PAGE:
Quantitative detection of HBV RNA in peripheral blood
The replication cycle of HBV DNA starts from endonuclear cccDNA transcription of pre-genomic RNA (pgRNA). pgRNA is enveloped in the nucleocapsid during the formation of virus, and HBV DNA polymerase transcripts offspring DNA using pgRNA as the template. The offspring DNAs enter into the cell nucleus and facilitate virus circulation. Some offspring DNAs are assembled in the endoplasmic reticulum into complete virions and secreted from cells[48-51]. The replicative cycle of HBV DNA shows that HBV RNA exists in cells and detecting HBV RNA in serum is difficult. In the early 1990s, some studies reported the detection of HBV RNA in peripheral blood mononuclear cells of patients infected with HBV[51-54]. However, it was until 1996 that Köck et al reported the detection of HBV RNA in peripheral blood virions of patients with chronic HBV infection using the reverse transcription PCR method. In 2001, Su et al detected full-length RNA (fRNA) of HBV and truncated RNA (tRNA) in peripheral blood of patients with chronic HBV infection. They also proved that fRNA is correlated with HBeAg and HBV DNA, while trRNA is independent of HBeAg and is weakly related with HBV DNA. Subsequently, they further studied the various modes of DNA and RNA in peripheral blood in patients with CHB after a short-term LAM therapy. HBV RNA-carrying virions only account for 1% of the total virions in peripheral blood of treatment-naive HBV-infected individuals. However, HBV RNA-carrying virions began to take the dominant role in virions after the LAM therapy. Moreover, HBV DNA level decreased more than HBV RNA level during the LAM therapy[56,57]. Rokuhara et al gained similar results from a follow-up of 24 patients with CHB on LAM treatment. They concluded that HBV RNA level in peripheral blood can reflect cccDNA level. Most recently, Huang et al further examined the correlation between serum HBV RNA and intrahepatic cccDNA level. Their results indicated that serum HBV RNA reflects cccDNA activity in HBeAg-positive CHB, and total serum nucleic acids (HBV DNA plus RNA) can better reflect the activity of intrahepatic cccDNA compared with the serum HBV RNA or HBV DNA level.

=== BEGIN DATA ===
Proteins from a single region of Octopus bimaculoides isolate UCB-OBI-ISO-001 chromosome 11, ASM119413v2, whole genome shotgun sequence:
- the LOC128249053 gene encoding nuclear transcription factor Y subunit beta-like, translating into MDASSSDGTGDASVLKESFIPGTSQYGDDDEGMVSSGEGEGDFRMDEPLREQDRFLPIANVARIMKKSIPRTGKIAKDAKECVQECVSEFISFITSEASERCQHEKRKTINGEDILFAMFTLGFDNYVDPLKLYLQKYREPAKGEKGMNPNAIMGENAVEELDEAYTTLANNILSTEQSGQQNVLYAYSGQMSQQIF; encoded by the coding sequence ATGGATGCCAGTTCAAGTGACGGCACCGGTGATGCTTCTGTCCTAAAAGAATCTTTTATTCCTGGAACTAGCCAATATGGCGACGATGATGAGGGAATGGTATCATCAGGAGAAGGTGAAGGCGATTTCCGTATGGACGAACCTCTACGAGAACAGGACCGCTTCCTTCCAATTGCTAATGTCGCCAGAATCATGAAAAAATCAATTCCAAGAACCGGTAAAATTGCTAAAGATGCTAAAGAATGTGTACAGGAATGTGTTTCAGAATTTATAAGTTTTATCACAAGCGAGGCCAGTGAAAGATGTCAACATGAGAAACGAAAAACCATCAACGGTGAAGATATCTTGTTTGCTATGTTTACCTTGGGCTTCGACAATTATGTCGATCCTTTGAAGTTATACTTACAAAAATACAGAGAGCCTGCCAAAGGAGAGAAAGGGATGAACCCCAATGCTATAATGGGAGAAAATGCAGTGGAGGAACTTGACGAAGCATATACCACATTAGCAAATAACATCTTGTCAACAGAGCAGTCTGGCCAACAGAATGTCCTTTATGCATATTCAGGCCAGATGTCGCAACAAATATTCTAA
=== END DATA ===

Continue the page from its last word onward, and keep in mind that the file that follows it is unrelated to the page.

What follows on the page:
Quantitative HBV RNA in peripheral blood during antiviral therapy
As an alternative index that directly reflects intrahepatic cccDNA level, HBV RNA level is one of the HBV antiviral therapy efficacy evaluation markers. HBV RNA level can also be used to predict antiviral drug resistance and relapse after drug withdrawal[12-14,59-61].
HBeAg-positive chronic hepatitis B: Peginterferon can adjust immunity and directly inhibit virus. It can also inhibit replication of virus DNA, RNA, and cccDNA. Dynamic changes of virus RNA can demonstrate the effects of Peginterferon therapy in patients with CHB. Jansen et al performed dynamic monitoring on virus RNA level in peripheral blood of 13 HBeAg-positive patients on 48 wk of interferon combined with ADV therapy and two years of follow-up visits. They discovered that the baseline HBV RNA level is unrelated with response to the therapy. HBV RNA decreases less compared with HBV DNA level at different time points. HBV RNA level in combined responders (defined as HBeAg clearance, HBV DNA ≤ 2000 IU/mL and normal ALT level at weeks 24 and 144 after treatment) is lower than that in non-responders at all-time points. Statistical differences exist between the two groups in terms of HBV RNA levels at all-time points after week 30 (P < 0.001). Therefore, responses of patients with CHB to the antiviral therapy can be predicted according to HBV RNA level. However, this study failed to disclose the threshold of prediction.